Keeping it simple is also another good rule to keep to when designing your questionnaire. Make sure that respondents fully understand what your questionnaire is asking by writing to a fifth-grade reading level. If you are using too much technical jargon, it’s probably a good idea to simplify, so as to ensure your results aren’t skewed by a lack of understanding.
Capitalize on the data you already possess
Another thing for marketing leaders and decision makers to remember is that companies already possess a huge amount of data at their disposal, even before embarking on any new research. Have you taken a closer look at your anecdotal information, like your social media channels and feedback from customers and employees? If not, that’s probably a good place to start to uncover rich insights about perception and how your business is doing.
How about internal digital and content marketing data? For instance, looking at the most popular blog topics and content your customers are engaging with on your website might provide a clue as to what is most important to them. This insight could help you develop an effective thought leadership piece that would resonate with current and potential customers alike.
Moreover, taking a closer look at your adword buys and most competitive keyword searches might show you certain industry and buying trends. Make sure you are communicating with your colleagues from different departments. Taking an integrated approach versus a more siloed one can provide access to insights that other departments might have, which might impact a finding your team is investigating.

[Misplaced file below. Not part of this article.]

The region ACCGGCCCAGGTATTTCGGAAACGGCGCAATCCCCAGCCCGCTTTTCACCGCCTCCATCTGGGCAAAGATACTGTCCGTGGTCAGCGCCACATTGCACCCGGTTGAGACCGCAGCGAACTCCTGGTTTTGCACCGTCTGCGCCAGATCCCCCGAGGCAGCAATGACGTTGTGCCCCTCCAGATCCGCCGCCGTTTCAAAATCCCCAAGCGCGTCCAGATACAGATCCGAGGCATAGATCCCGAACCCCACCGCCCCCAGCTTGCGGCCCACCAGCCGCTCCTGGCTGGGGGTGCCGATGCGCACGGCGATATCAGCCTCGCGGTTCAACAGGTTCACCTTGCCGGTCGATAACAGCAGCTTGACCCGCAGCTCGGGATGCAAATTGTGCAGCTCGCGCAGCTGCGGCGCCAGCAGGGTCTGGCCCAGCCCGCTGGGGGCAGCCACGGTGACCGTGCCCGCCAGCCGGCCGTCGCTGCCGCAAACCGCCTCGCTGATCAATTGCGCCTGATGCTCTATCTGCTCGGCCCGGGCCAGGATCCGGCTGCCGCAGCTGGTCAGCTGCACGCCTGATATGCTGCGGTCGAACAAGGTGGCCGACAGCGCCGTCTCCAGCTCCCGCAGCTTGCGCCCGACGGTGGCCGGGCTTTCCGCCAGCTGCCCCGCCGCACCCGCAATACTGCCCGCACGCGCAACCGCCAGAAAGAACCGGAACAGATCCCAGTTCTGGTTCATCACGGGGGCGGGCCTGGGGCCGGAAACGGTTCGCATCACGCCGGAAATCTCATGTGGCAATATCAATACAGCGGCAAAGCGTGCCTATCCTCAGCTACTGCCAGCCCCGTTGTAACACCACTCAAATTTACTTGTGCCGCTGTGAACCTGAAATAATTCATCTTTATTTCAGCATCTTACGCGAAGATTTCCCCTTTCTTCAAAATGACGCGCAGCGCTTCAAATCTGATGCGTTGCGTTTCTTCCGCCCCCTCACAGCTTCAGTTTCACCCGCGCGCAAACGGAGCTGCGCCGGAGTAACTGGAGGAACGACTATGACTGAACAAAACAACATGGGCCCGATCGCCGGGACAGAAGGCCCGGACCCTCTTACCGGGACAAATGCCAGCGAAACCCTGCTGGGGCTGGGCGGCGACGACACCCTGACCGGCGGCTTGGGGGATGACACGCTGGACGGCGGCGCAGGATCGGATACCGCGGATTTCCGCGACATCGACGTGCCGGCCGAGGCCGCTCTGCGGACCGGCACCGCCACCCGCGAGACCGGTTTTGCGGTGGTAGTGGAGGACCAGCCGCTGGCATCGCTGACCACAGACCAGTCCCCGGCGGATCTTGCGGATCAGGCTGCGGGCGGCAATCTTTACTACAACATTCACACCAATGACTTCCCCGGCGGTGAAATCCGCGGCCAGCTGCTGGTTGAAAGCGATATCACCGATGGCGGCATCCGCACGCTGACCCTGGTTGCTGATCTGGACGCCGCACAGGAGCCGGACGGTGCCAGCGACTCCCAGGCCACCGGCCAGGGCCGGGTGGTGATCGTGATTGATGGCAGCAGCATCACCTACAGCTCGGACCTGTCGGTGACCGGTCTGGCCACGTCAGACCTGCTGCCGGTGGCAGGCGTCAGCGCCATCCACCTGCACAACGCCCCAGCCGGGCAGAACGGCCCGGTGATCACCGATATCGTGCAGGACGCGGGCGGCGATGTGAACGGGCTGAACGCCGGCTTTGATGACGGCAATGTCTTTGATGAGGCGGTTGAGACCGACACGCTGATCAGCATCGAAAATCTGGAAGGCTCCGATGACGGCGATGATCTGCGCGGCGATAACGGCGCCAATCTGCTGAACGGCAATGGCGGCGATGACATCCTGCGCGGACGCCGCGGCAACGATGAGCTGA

Think like a journalist
Oftentimes, clients hope to get media coverage with internal data, then are shocked when media don’t care. Unless it’s something their target audience cares about, journalists would not be interested in covering data that do not tell a story.
When designing a research study, keep in mind what the end goal is. If the end is to find a unique statistic that will capture media headlines, make sure you are designing your questionnaire with possible media headlines in mind, imagining various scenarios should the data tell a different story than expected.
Don’t feel compelled to use every data point in your study
In most good research studies, only a fraction of your data and insights might end up being used in a campaign or strategy – sometimes just a single statistic or data point. As such, don’t be too attached to the work and time that has gone into the process by trying to force fit more uses for the research. Instead, it would be better to glean the most useful insights to augment and enrich your thought leadership content.
Wondering how to get started with your own market research insights? We can help – don’t hesitate to get in touch!